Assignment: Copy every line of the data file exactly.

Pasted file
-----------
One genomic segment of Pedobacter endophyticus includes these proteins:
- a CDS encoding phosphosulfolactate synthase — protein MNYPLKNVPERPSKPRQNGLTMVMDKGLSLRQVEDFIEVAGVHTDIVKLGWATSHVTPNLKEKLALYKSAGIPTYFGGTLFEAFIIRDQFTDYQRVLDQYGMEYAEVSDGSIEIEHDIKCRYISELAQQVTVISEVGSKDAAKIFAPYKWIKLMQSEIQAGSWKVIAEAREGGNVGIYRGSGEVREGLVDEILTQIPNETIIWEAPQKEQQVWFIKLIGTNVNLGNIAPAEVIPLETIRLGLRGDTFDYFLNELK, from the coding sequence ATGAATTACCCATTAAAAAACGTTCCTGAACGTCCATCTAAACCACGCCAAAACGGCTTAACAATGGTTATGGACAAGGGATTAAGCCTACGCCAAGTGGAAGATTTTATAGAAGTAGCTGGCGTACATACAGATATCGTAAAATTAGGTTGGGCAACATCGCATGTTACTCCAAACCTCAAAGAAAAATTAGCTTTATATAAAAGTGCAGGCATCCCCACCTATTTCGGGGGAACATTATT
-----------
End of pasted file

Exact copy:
One genomic segment of Pedobacter endophyticus includes these proteins:
- a CDS encoding phosphosulfolactate synthase — protein MNYPLKNVPERPSKPRQNGLTMVMDKGLSLRQVEDFIEVAGVHTDIVKLGWATSHVTPNLKEKLALYKSAGIPTYFGGTLFEAFIIRDQFTDYQRVLDQYGMEYAEVSDGSIEIEHDIKCRYISELAQQVTVISEVGSKDAAKIFAPYKWIKLMQSEIQAGSWKVIAEAREGGNVGIYRGSGEVREGLVDEILTQIPNETIIWEAPQKEQQVWFIKLIGTNVNLGNIAPAEVIPLETIRLGLRGDTFDYFLNELK, from the coding sequence ATGAATTACCCATTAAAAAACGTTCCTGAACGTCCATCTAAACCACGCCAAAACGGCTTAACAATGGTTATGGACAAGGGATTAAGCCTACGCCAAGTGGAAGATTTTATAGAAGTAGCTGGCGTACATACAGATATCGTAAAATTAGGTTGGGCAACATCGCATGTTACTCCAAACCTCAAAGAAAAATTAGCTTTATATAAAAGTGCAGGCATCCCCACCTATTTCGGGGGAACATTATT